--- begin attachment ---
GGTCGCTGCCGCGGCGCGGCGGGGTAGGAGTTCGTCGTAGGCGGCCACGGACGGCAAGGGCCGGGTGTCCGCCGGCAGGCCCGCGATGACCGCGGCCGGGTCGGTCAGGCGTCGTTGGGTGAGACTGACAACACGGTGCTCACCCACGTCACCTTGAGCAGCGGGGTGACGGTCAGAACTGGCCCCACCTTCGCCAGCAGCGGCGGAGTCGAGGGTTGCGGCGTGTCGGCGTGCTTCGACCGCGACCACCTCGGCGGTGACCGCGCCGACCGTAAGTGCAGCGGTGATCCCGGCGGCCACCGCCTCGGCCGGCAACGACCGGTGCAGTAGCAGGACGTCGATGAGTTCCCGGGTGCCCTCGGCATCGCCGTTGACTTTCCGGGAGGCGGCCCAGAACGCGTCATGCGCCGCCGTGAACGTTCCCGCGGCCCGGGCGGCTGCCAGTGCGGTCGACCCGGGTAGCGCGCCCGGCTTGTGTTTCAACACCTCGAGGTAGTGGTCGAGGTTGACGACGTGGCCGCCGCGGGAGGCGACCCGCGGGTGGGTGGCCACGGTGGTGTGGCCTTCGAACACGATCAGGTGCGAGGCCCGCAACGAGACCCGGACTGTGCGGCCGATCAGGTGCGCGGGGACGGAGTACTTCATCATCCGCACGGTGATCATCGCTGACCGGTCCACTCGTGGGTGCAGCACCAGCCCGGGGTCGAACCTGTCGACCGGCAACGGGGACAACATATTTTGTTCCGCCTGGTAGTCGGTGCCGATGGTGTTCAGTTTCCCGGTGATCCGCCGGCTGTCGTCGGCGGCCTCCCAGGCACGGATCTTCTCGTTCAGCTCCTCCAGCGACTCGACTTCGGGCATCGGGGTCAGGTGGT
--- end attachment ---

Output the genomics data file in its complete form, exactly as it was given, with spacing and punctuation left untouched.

GGTCGCTGCCGCGGCGCGGCGGGGTAGGAGTTCGTCGTAGGCGGCCACGGACGGCAAGGGCCGGGTGTCCGCCGGCAGGCCCGCGATGACCGCGGCCGGGTCGGTCAGGCGTCGTTGGGTGAGACTGACAACACGGTGCTCACCCACGTCACCTTGAGCAGCGGGGTGACGGTCAGAACTGGCCCCACCTTCGCCAGCAGCGGCGGAGTCGAGGGTTGCGGCGTGTCGGCGTGCTTCGACCGCGACCACCTCGGCGGTGACCGCGCCGACCGTAAGTGCAGCGGTGATCCCGGCGGCCACCGCCTCGGCCGGCAACGACCGGTGCAGTAGCAGGACGTCGATGAGTTCCCGGGTGCCCTCGGCATCGCCGTTGACTTTCCGGGAGGCGGCCCAGAACGCGTCATGCGCCGCCGTGAACGTTCCCGCGGCCCGGGCGGCTGCCAGTGCGGTCGACCCGGGTAGCGCGCCCGGCTTGTGTTTCAACACCTCGAGGTAGTGGTCGAGGTTGACGACGTGGCCGCCGCGGGAGGCGACCCGCGGGTGGGTGGCCACGGTGGTGTGGCCTTCGAACACGATCAGGTGCGAGGCCCGCAACGAGACCCGGACTGTGCGGCCGATCAGGTGCGCGGGGACGGAGTACTTCATCATCCGCACGGTGATCATCGCTGACCGGTCCACTCGTGGGTGCAGCACCAGCCCGGGGTCGAACCTGTCGACCGGCAACGGGGACAACATATTTTGTTCCGCCTGGTAGTCGGTGCCGATGGTGTTCAGTTTCCCGGTGATCCGCCGGCTGTCGTCGGCGGCCTCCCAGGCACGGATCTTCTCGTTCAGCTCCTCCAGCGACTCGACTTCGGGCATCGGGGTCAGGTGGT